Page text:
Outside Week: Worry Wednesday


Taking the kids outside of the house means exposing them to germs. Forget fresh air; people don’t cover their mouths when they cough and sneeze around town.

Since I can’t actually isolate my children, they do get sick. My son started getting a fever on Tuesday evening—101.4 going up to 102—which pretty much shut me down with worry for the rest of the night. Yes, despite me knowing that it’s not even that high of a fever.

It’s not so much worry as it is dread, I think. Author Orson Scott Card once wrote about dread: “It is that tension, that waiting that comes when you know there is something to fear but you have not yet identified what it is. The fear that comes when you first realize that your spouse should have been home hours ago; when you hear a strange sound in the baby’s bedroom; when you realize that a window you are sure you closed is now open, the curtains billowing, and you’re alone in the house.”

(I’m pretty sure that’s what I remember reading from a story collection of his back in high school. I couldn’t find the quote firsthand, so I turned to the Internet for help and can’t vouch for its total accuracy. I mean, it seems fine, but often so do words of wisdom mistakenly attributed to Einstein and Lincoln.)


At bedtime, I read a story packed with similes to my girls, and we took turns practicing creating some of our own: “We are as cozy as … ”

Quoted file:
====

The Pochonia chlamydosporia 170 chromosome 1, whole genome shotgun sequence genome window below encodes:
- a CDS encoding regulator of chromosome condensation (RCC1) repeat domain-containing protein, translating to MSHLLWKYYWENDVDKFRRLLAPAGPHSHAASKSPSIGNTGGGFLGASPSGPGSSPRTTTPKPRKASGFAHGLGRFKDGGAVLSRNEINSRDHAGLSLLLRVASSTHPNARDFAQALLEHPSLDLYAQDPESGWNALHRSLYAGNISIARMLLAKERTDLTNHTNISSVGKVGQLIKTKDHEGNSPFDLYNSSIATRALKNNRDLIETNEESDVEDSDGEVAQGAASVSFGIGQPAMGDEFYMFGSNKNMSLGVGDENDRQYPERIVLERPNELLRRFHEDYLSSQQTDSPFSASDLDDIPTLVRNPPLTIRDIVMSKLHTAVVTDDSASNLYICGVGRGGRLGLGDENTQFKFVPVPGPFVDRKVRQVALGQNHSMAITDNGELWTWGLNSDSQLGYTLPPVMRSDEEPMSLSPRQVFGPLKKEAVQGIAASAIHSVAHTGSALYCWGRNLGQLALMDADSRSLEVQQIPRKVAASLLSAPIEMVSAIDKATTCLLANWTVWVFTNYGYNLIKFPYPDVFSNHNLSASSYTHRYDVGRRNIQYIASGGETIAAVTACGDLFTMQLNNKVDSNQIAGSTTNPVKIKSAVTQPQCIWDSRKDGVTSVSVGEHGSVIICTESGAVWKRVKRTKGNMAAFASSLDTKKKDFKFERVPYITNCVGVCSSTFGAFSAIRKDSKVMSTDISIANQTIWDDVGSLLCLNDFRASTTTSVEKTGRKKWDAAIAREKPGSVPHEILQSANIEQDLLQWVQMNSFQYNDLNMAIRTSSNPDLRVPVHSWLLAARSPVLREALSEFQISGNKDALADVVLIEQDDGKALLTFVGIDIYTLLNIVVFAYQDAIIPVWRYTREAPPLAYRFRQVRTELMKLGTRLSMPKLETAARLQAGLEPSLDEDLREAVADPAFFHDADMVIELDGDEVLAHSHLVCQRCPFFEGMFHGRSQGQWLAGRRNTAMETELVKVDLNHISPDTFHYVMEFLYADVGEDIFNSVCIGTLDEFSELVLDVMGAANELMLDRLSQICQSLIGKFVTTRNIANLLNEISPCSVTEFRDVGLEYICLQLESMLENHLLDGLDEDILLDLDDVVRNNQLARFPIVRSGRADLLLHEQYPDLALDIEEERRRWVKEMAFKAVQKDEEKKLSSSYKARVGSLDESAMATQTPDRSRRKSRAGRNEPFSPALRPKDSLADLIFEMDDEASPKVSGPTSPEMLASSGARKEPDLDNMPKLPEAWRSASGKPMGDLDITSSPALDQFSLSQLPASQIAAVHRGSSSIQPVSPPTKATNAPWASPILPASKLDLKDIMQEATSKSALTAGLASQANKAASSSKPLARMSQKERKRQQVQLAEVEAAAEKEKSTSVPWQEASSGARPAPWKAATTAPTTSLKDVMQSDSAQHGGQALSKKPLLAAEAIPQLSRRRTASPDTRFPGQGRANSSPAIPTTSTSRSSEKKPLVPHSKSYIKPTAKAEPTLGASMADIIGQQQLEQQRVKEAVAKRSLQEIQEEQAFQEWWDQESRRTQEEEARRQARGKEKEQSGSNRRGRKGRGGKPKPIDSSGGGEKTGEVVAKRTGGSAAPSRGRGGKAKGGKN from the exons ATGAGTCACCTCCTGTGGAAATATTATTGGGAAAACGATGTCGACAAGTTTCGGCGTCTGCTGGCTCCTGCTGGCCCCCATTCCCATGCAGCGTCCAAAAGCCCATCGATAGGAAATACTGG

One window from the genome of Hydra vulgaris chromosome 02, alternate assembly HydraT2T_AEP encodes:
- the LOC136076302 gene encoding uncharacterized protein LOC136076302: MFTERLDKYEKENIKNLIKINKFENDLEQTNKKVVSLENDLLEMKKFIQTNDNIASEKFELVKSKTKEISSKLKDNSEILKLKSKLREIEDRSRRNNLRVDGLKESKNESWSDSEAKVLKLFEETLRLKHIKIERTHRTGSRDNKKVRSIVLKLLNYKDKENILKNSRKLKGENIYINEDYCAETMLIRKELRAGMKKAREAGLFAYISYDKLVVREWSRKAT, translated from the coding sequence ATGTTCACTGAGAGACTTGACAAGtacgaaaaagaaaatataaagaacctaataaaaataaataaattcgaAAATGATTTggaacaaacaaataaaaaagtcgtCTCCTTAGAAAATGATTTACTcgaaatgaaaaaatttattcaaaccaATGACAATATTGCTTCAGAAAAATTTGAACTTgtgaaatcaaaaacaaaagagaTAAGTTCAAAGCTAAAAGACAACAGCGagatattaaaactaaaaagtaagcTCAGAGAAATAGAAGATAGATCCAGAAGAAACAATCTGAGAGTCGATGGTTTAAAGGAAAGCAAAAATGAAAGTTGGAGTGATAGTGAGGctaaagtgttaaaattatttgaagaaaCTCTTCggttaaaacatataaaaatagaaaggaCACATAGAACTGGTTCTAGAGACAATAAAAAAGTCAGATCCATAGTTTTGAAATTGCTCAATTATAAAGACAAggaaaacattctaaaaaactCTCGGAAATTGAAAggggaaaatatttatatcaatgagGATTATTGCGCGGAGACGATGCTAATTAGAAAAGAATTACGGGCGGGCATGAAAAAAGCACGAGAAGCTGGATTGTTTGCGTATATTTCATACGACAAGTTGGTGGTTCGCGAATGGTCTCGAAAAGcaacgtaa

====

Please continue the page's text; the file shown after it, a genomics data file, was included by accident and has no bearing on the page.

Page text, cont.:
“Mice!” my firstborn said.

“We’re as sleepy as … ”

“Mice!” she said again.

I then turned to specifics of our family, saying one girl was as sweet as … and the other was as fun as … . Then I threw out: “Your brother is as sick as … ”

“A sick baby!” my secondborn shouted.

While my firstborn said, “Cancer!”

The little dude’s fever was gone the next day, and I know modern medicine has relegated to folklore the idea of teething causing a temperature rise, but darned if he didn’t have a giant tooth sticking out of his gums where there was just a little sliver of white before.


Outside Week: The Sun


I don’t get outside as much as I should. I don’t take the kids out as much as they should get out, either.

I see photos of other parents taking their children out for bike rides or hikes and wonder, Where do they get the time? And, more importantly, Where do they get the energy?

Part of the problem is that my wife and I start the bedtime routine at 6:30—a time requested by my exhausted firstborn when she began kindergarten. By the time I get home from work and we all eat dinner, there’s not many minutes left for a trip anywhere.

Sure, I suppose we could take a walk around the block. And as I type this, I’m wondering why we don’t. And as I type that, I’m remembering that a simple stroll through our complex is anything but, since one kid will start complaining that she’s tired and wants to be carried, which will prompt the other to want to be carried—both by the same parent, both on the shoulders. Since that’s physically impossible, it becomes a fight.

In preparation for a jog-a-thon at my firstborn’s school earlier this year, she suggested training by running laps around our complex in the mornings. We tried it, and the first attempt started strong with a burst of enthusiastic speed, followed by a dawdling hunt for sticks and leaves that resembled letters so she could spell her name out of items from nature.

It’s not like we’re cave dwellers. We do take walks, and by “we” I mean “my wife and kids while I’m at work.” We aim to get out and about on the weekends: to local parks, usually. When it’s warmer, we swim at the pool or play games in the spa. And we just signed up my firstborn for softball and my secondborn for ballet, so there’s activity right there.